# Problem Statement

Following Brodsky et al. (2009), the problem of structural break detection could be formulated through nonparametric estimation of copulas applied to time series. In contrast to the original paper, this approach was stated for structural break detection in time series; the hypothesis about independence of multidimensional vectors of observations is not proven.

Let us look at a batch of observations of time series x1 … xN. Assuming

time series of the form AR(m) with nonlinear dependence structure of previous

observations, in any time of moment t = m + 1 … N, it can be assumed that

dependence from lagged values is defined through some continuous (m + 1)-

dimensional copula Ct(xt; xt_ 1; … xt_m). The problem of determining structural

break is that hypothesis H0: C2 = … = CN about the permanence of dependence

{ |

C — … — c = C *

m+1 „„ where C* ф C**.

Ck+i = ••• = Cn = C

In the case of rejecting the null hypothesis, it’s required to find a consistent estimation K of the structural break moment.

The proposed technique is based on estimation in every moment of existing dependence before and after the suspected moment, and if the difference between the dependences is large enough, we could identify changing of dependence copula in this moment of time. For estimation, the nonparametric method is used. Nonparametric methods are based either on estimation of empirical copula or kernel estimations (Penikas 2010). We construct an empirical copula at first estimates marginal distribution functions for xt, L(xt), … Lm (xt) where L = lag operator, or

{Ls(xty/m= 0:

Where I(A)—indicator of event A. Then we found estimations of pseudoobservations:

xsi = Fsemp (xi), i = s + 1, s + 2… N — m + s; s = 0, 1,… m. (20)

Omelka et al. (2009) used Monte Carlo modeling to show that it’s better to use asymptotically equivalent estimations:

Nm

xsi = Femp (x, ), i = s + 1, s + 2…N — m + s; s = 0, 1,… m,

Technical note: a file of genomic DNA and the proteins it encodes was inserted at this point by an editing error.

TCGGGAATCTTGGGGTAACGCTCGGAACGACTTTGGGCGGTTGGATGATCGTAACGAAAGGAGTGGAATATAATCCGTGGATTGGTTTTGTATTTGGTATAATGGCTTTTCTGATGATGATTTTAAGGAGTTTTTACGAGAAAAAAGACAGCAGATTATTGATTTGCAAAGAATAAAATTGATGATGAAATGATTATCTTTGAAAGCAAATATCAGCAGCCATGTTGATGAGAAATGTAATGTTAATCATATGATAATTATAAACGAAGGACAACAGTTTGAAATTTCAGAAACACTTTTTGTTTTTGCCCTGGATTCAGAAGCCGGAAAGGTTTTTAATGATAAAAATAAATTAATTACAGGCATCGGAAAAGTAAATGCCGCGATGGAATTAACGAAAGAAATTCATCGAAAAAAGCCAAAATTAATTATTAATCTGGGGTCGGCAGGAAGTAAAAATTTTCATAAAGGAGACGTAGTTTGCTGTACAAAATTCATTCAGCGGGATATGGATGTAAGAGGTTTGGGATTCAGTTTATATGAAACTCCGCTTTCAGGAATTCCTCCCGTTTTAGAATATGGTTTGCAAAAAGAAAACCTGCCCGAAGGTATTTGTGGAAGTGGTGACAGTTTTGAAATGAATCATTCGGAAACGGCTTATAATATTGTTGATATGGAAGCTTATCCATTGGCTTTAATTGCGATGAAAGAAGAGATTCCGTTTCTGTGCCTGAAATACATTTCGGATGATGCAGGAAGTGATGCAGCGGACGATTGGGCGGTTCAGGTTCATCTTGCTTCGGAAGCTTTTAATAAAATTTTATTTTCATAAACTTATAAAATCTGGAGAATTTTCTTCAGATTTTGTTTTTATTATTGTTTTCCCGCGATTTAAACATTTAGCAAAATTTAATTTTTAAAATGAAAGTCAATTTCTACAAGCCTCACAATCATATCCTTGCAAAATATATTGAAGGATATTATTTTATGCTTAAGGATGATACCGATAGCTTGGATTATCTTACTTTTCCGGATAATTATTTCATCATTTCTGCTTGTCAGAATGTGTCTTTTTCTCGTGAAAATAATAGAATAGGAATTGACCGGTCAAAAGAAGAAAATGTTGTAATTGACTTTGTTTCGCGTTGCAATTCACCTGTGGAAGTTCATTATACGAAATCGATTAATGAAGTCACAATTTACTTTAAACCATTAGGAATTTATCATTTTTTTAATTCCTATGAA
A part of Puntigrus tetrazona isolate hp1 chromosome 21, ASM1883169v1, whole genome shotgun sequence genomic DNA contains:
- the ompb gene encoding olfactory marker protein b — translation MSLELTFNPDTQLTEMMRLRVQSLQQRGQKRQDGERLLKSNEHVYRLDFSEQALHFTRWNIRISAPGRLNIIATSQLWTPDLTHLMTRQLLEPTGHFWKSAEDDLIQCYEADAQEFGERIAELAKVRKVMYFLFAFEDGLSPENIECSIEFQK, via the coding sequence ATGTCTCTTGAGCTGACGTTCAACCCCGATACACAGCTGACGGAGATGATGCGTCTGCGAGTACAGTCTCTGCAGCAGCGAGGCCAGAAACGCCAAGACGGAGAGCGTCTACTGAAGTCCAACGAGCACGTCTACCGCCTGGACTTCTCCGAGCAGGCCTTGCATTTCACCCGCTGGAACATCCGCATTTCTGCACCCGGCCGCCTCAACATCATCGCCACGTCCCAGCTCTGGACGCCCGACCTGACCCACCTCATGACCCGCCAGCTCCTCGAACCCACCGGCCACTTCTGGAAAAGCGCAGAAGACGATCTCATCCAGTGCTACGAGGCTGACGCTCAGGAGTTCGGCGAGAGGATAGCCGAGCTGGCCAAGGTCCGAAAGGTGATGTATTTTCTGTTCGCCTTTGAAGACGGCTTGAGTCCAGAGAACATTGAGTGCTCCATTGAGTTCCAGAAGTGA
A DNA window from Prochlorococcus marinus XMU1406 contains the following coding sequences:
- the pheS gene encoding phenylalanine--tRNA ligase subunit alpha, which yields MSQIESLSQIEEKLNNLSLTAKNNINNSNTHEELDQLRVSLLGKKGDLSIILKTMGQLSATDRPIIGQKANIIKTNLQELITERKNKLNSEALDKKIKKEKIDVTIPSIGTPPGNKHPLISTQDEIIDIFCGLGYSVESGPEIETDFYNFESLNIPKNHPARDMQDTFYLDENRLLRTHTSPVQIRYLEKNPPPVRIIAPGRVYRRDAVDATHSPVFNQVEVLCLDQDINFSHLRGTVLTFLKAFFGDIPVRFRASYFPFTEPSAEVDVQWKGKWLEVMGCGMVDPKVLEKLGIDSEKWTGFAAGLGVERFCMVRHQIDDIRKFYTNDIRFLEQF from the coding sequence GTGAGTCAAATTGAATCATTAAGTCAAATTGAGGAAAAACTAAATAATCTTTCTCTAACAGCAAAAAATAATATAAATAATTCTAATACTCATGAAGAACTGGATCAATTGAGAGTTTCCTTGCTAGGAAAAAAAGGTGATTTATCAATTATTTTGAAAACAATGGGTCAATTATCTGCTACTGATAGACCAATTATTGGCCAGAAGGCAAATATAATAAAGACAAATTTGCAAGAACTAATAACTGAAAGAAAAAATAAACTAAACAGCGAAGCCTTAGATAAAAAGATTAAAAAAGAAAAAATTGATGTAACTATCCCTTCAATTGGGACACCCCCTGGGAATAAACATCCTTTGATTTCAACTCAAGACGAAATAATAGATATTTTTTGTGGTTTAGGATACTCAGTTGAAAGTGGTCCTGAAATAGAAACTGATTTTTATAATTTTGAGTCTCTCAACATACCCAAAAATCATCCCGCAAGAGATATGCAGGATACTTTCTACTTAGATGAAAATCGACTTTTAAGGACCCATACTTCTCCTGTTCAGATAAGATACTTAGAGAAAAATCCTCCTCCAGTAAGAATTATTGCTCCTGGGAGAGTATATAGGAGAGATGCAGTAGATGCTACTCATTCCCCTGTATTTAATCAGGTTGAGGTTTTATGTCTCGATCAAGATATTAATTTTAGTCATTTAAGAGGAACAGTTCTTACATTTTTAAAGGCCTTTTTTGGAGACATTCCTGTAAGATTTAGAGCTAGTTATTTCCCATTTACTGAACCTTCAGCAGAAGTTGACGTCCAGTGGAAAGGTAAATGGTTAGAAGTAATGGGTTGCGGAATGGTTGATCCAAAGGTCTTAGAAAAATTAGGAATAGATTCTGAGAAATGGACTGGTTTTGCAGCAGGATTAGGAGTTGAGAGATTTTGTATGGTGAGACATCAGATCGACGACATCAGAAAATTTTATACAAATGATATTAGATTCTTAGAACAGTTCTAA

N — m + 1

(21)

in which small shifts move pseudo-observations to zero and works better on finite samples. Thus N-m (m + 1)-dimensional observations of current and m lagged values are derived, the dependence between which is assumed to be defined through the corresponding (m + 1)-dimensional copula.

It is worth noting that in this stage of derived empirical marginal distribution functions Fesmp(x), the stationary condition could be checked by comparing any two obtained functions with two-sample test (Kolmogorov-Smirnov, Cramer-von Mises, Anderson-Darling, chi-squared).

*I (U1 > X1h) *■■■* I (Um > Xmim) |

Further, for every time of moment L = m + 1 … N estimates of empirical copulas are based before and after an anticipated moment of break:

(22)

1 N—m N—m+1 N

N—L io=L—m + 1 i1=L— m+2". im =L+11 (U0 > X0io)

*I (U1 > Х1І1) *■■■* I (Um > Xmim)

(23)

Copula evaluations may also be used depending on nuclear and evaluation. Then CbLefore and Cfter will be smooth multidimensional functions, weakly converging to the true distributions.

A measure of difference between copulas cLefore and Cfter could be applied via modified Kolmogorov-Smirnov statistic as suggested by Brodsky et al. (2009) and used by Penikas (2012). At each time moment L = m + 1 … N following function is constructed:

^L (U0, …Um) = abs j CbLefore (U0, …Um) – CLfter (U0,… Um)} * W (L), (24)

where W(L)—special correction factor, depending on proximity of the L moment to the middle of the sample of observations.

Then as a measure of value of statistic it’s accepted that:

Tks = maxLeB(N, p) {SUP(U0,…Um)2[0;1]m + 1 ( *L (U0, . . . Um)) , (25)

and as a estimation of break moment

Kks = argmaxL2B(N, P){SUP(UQ,…Um)2[0-,1]m + 1 ( ^L (u0; . . . Um))) ; (26)

where B(N, P)—set of moments of time m + 1 … N not including share ft of first values and (1 — P) of last values: (N, P) = m + [P*(N-m-1)] + 1, m + [P*(N-m – 1)] + 2, … N — [P*(N-m-1)] — 2, N — [P*(N-m-1)] — 1. Due to the small quantity of observations in estimation, one of the empirical copulas could have obtained unlikely statistic values. In this approach, the difference between multidimensional functions is determined by the maximal value of difference between copulas over

all points of the (m + 1)-dimensional unit cube and over all observations, except for some shares from two ends of the sample.

In (Brodsky et al. 2009) they suggested W(L) = V(L — m) * (N — L/N — m, however the results of the next chapter convince, that more accurate results are obtained, using the square of the coefficient: W(L) = (L — m)*(N — L)/(N — m)2. For convenience, in the denominator you can use the first degree. It will not affect the assessment of the time shift, and will only increase the value of the statistics at the time of L and the critical value of the statistic, which will be discussed later.

Moreover, we can use the difference between copulas, integrated over the unit cube. The obtained modified statistic (modified Cramer-von Mises statistic) will be expressed as follows:

Tcm = maxL2B(N, p) ^(ио,…Ит) duo…dUm (27)

[0;1]m+1

Kcm = argmaxL€B(N, p) {jj +&ь(ио,…ыт) duo…dum),j (28)

For every L finding maximum ФL(u0, … um) and integration is carried out numerically on grid with mesh size Q for each of the axes, i. e. with nodes of type (‘0/g і… ^ Q ), І0, … im = 0,1, … Q.

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